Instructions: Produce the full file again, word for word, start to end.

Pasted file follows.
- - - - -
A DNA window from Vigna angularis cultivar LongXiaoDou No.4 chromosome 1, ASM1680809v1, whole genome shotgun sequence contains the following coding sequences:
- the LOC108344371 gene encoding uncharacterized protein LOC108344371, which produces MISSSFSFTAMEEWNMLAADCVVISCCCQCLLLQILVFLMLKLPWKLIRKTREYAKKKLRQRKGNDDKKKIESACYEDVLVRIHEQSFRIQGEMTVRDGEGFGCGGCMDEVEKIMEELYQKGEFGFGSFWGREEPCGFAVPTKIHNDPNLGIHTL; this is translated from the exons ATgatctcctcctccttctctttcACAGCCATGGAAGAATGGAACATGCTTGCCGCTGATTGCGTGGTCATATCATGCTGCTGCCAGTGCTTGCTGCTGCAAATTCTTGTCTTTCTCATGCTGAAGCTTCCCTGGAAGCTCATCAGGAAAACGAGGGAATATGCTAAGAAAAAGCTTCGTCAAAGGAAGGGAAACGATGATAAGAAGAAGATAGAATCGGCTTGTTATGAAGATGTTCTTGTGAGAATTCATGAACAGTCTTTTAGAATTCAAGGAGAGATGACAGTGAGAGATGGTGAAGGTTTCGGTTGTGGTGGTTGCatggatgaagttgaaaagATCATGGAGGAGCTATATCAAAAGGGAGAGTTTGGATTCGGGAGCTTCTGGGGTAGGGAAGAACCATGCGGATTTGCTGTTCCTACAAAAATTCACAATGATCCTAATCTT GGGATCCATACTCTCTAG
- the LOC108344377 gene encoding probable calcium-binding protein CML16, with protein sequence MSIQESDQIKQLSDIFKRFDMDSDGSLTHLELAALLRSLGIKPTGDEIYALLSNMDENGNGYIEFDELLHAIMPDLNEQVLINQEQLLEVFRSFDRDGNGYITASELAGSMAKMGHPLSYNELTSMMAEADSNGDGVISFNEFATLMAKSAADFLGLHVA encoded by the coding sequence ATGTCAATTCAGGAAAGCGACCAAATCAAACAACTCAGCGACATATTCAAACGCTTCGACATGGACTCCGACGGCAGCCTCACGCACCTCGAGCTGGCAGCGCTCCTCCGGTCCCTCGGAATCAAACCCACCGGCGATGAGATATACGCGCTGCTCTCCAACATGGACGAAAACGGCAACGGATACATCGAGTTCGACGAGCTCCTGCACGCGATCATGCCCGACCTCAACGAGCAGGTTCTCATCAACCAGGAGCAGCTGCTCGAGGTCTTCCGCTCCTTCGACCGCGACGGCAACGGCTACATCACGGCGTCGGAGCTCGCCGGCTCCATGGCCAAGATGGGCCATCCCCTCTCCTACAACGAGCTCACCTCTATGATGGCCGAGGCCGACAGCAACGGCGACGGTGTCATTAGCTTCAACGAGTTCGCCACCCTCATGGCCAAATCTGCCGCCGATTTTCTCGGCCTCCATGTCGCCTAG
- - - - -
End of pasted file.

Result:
A DNA window from Vigna angularis cultivar LongXiaoDou No.4 chromosome 1, ASM1680809v1, whole genome shotgun sequence contains the following coding sequences:
- the LOC108344371 gene encoding uncharacterized protein LOC108344371, which produces MISSSFSFTAMEEWNMLAADCVVISCCCQCLLLQILVFLMLKLPWKLIRKTREYAKKKLRQRKGNDDKKKIESACYEDVLVRIHEQSFRIQGEMTVRDGEGFGCGGCMDEVEKIMEELYQKGEFGFGSFWGREEPCGFAVPTKIHNDPNLGIHTL; this is translated from the exons ATgatctcctcctccttctctttcACAGCCATGGAAGAATGGAACATGCTTGCCGCTGATTGCGTGGTCATATCATGCTGCTGCCAGTGCTTGCTGCTGCAAATTCTTGTCTTTCTCATGCTGAAGCTTCCCTGGAAGCTCATCAGGAAAACGAGGGAATATGCTAAGAAAAAGCTTCGTCAAAGGAAGGGAAACGATGATAAGAAGAAGATAGAATCGGCTTGTTATGAAGATGTTCTTGTGAGAATTCATGAACAGTCTTTTAGAATTCAAGGAGAGATGACAGTGAGAGATGGTGAAGGTTTCGGTTGTGGTGGTTGCatggatgaagttgaaaagATCATGGAGGAGCTATATCAAAAGGGAGAGTTTGGATTCGGGAGCTTCTGGGGTAGGGAAGAACCATGCGGATTTGCTGTTCCTACAAAAATTCACAATGATCCTAATCTT GGGATCCATACTCTCTAG
- the LOC108344377 gene encoding probable calcium-binding protein CML16, with protein sequence MSIQESDQIKQLSDIFKRFDMDSDGSLTHLELAALLRSLGIKPTGDEIYALLSNMDENGNGYIEFDELLHAIMPDLNEQVLINQEQLLEVFRSFDRDGNGYITASELAGSMAKMGHPLSYNELTSMMAEADSNGDGVISFNEFATLMAKSAADFLGLHVA encoded by the coding sequence ATGTCAATTCAGGAAAGCGACCAAATCAAACAACTCAGCGACATATTCAAACGCTTCGACATGGACTCCGACGGCAGCCTCACGCACCTCGAGCTGGCAGCGCTCCTCCGGTCCCTCGGAATCAAACCCACCGGCGATGAGATATACGCGCTGCTCTCCAACATGGACGAAAACGGCAACGGATACATCGAGTTCGACGAGCTCCTGCACGCGATCATGCCCGACCTCAACGAGCAGGTTCTCATCAACCAGGAGCAGCTGCTCGAGGTCTTCCGCTCCTTCGACCGCGACGGCAACGGCTACATCACGGCGTCGGAGCTCGCCGGCTCCATGGCCAAGATGGGCCATCCCCTCTCCTACAACGAGCTCACCTCTATGATGGCCGAGGCCGACAGCAACGGCGACGGTGTCATTAGCTTCAACGAGTTCGCCACCCTCATGGCCAAATCTGCCGCCGATTTTCTCGGCCTCCATGTCGCCTAG